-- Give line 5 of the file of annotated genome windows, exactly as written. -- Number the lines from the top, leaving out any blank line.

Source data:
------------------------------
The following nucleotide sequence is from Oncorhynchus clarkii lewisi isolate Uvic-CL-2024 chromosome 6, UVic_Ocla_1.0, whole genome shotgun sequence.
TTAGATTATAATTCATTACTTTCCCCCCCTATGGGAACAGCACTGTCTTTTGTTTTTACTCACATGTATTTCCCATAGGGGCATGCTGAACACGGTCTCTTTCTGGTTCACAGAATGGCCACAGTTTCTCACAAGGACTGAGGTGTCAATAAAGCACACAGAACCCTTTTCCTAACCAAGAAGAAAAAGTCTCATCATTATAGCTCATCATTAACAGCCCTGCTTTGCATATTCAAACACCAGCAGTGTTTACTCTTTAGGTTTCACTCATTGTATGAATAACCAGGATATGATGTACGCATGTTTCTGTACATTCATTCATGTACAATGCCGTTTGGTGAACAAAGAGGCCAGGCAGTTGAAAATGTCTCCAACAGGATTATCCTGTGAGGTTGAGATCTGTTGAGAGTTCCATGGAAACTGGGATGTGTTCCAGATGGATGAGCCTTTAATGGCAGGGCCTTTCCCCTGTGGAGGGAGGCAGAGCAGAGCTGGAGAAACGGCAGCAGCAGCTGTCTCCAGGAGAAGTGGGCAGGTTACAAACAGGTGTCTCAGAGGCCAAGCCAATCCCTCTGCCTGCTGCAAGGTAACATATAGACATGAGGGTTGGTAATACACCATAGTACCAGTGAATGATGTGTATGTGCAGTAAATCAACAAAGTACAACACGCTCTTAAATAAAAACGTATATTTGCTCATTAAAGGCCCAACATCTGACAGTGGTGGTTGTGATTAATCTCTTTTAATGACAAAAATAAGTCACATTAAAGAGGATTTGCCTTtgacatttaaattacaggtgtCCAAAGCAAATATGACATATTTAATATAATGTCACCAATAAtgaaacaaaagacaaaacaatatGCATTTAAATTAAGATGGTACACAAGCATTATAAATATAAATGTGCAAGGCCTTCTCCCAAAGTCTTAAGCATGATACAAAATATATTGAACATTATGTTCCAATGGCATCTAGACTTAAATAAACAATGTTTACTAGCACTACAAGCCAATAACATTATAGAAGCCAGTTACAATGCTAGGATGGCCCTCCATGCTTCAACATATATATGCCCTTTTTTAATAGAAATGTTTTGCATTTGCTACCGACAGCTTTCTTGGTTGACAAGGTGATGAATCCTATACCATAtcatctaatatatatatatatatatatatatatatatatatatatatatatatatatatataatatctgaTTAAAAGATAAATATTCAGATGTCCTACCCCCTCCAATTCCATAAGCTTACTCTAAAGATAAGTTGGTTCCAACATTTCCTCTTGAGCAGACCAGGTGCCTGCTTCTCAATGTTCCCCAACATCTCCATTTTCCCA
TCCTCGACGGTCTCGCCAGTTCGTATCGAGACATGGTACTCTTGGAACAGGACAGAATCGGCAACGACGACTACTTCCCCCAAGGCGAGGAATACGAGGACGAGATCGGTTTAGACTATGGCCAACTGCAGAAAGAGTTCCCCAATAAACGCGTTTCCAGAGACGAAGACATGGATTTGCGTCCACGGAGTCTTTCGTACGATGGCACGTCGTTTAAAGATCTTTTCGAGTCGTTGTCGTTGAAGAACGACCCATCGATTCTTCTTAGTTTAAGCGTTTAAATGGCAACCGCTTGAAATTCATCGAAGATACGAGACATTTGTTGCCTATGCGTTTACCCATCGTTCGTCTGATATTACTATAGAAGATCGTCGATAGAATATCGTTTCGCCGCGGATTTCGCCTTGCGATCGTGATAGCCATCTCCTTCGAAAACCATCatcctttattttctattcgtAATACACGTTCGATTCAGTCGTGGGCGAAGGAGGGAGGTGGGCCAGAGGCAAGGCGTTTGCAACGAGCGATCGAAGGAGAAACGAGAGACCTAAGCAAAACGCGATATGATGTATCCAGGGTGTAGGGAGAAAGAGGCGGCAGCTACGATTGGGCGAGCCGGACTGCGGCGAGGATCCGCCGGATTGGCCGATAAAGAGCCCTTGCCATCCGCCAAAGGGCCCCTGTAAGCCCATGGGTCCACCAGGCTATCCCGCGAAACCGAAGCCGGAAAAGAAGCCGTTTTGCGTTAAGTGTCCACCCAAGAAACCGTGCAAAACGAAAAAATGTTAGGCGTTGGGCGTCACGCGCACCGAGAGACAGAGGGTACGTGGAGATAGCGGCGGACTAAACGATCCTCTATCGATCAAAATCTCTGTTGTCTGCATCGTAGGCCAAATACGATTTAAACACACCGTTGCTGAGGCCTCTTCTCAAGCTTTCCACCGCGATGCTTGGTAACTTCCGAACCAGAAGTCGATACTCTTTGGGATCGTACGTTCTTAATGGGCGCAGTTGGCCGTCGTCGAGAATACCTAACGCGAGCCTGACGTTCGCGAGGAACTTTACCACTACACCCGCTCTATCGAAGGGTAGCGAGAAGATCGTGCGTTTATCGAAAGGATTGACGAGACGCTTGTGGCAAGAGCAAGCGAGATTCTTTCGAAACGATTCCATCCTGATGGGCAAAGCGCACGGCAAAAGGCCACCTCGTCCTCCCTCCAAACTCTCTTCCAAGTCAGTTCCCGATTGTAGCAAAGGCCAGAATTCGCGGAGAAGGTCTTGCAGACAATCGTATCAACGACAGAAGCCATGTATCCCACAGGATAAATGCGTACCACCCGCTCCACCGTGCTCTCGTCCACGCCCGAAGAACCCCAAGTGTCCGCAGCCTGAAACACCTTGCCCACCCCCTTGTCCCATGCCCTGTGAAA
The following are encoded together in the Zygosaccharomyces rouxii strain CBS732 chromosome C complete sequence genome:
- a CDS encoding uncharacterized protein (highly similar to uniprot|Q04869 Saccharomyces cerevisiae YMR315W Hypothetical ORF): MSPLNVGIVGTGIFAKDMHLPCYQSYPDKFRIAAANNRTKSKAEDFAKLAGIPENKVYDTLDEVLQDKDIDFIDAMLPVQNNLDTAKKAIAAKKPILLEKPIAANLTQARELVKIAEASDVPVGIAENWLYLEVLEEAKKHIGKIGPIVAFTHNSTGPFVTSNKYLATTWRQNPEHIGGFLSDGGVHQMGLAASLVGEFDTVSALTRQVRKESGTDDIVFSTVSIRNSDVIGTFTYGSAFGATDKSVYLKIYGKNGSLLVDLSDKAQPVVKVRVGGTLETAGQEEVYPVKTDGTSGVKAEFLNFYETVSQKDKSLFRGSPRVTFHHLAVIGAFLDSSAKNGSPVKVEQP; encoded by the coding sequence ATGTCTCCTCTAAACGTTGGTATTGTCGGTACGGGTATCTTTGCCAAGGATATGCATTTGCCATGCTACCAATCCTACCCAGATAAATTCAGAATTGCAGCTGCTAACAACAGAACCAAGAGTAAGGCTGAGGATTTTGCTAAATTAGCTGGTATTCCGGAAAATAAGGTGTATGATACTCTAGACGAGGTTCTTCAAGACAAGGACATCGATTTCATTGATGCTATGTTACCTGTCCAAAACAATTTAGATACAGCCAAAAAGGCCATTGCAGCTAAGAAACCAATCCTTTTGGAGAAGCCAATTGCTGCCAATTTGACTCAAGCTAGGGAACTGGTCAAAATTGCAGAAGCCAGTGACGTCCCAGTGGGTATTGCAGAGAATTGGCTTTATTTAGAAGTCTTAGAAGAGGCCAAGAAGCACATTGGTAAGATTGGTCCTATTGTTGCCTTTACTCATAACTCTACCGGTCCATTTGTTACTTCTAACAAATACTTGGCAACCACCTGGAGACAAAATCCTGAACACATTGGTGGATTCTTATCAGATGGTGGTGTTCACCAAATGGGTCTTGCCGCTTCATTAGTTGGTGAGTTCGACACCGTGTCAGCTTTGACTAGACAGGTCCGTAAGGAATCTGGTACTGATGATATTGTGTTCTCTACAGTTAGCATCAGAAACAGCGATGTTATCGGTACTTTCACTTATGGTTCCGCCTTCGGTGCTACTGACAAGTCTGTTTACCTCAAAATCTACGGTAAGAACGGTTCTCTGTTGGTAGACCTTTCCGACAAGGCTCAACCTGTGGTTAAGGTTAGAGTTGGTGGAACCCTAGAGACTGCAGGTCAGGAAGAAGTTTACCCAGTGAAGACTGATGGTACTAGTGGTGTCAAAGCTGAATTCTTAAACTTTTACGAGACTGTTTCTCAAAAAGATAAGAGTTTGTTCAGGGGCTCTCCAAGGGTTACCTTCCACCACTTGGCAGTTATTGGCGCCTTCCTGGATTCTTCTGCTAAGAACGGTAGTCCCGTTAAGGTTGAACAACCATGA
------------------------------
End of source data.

- a CDS encoding uncharacterized protein (highly similar to uniprot|Q04869 Saccharomyces cerevisiae YMR315W Hypothetical ORF): MSPLNVGIVGTGIFAKDMHLPCYQSYPDKFRIAAANNRTKSKAEDFAKLAGIPENKVYDTLDEVLQDKDIDFIDAMLPVQNNLDTAKKAIAAKKPILLEKPIAANLTQARELVKIAEASDVPVGIAENWLYLEVLEEAKKHIGKIGPIVAFTHNSTGPFVTSNKYLATTWRQNPEHIGGFLSDGGVHQMGLAASLVGEFDTVSALTRQVRKESGTDDIVFSTVSIRNSDVIGTFTYGSAFGATDKSVYLKIYGKNGSLLVDLSDKAQPVVKVRVGGTLETAGQEEVYPVKTDGTSGVKAEFLNFYETVSQKDKSLFRGSPRVTFHHLAVIGAFLDSSAKNGSPVKVEQP; encoded by the coding sequence ATGTCTCCTCTAAACGTTGGTATTGTCGGTACGGGTATCTTTGCCAAGGATATGCATTTGCCATGCTACCAATCCTACCCAGATAAATTCAGAATTGCAGCTGCTAACAACAGAACCAAGAGTAAGGCTGAGGATTTTGCTAAATTAGCTGGTATTCCGGAAAATAAGGTGTATGATACTCTAGACGAGGTTCTTCAAGACAAGGACATCGATTTCATTGATGCTATGTTACCTGTCCAAAACAATTTAGATACAGCCAAAAAGGCCATTGCAGCTAAGAAACCAATCCTTTTGGAGAAGCCAATTGCTGCCAATTTGACTCAAGCTAGGGAACTGGTCAAAATTGCAGAAGCCAGTGACGTCCCAGTGGGTATTGCAGAGAATTGGCTTTATTTAGAAGTCTTAGAAGAGGCCAAGAAGCACATTGGTAAGATTGGTCCTATTGTTGCCTTTACTCATAACTCTACCGGTCCATTTGTTACTTCTAACAAATACTTGGCAACCACCTGGAGACAAAATCCTGAACACATTGGTGGATTCTTATCAGATGGTGGTGTTCACCAAATGGGTCTTGCCGCTTCATTAGTTGGTGAGTTCGACACCGTGTCAGCTTTGACTAGACAGGTCCGTAAGGAATCTGGTACTGATGATATTGTGTTCTCTACAGTTAGCATCAGAAACAGCGATGTTATCGGTACTTTCACTTATGGTTCCGCCTTCGGTGCTACTGACAAGTCTGTTTACCTCAAAATCTACGGTAAGAACGGTTCTCTGTTGGTAGACCTTTCCGACAAGGCTCAACCTGTGGTTAAGGTTAGAGTTGGTGGAACCCTAGAGACTGCAGGTCAGGAAGAAGTTTACCCAGTGAAGACTGATGGTACTAGTGGTGTCAAAGCTGAATTCTTAAACTTTTACGAGACTGTTTCTCAAAAAGATAAGAGTTTGTTCAGGGGCTCTCCAAGGGTTACCTTCCACCACTTGGCAGTTATTGGCGCCTTCCTGGATTCTTCTGCTAAGAACGGTAGTCCCGTTAAGGTTGAACAACCATGA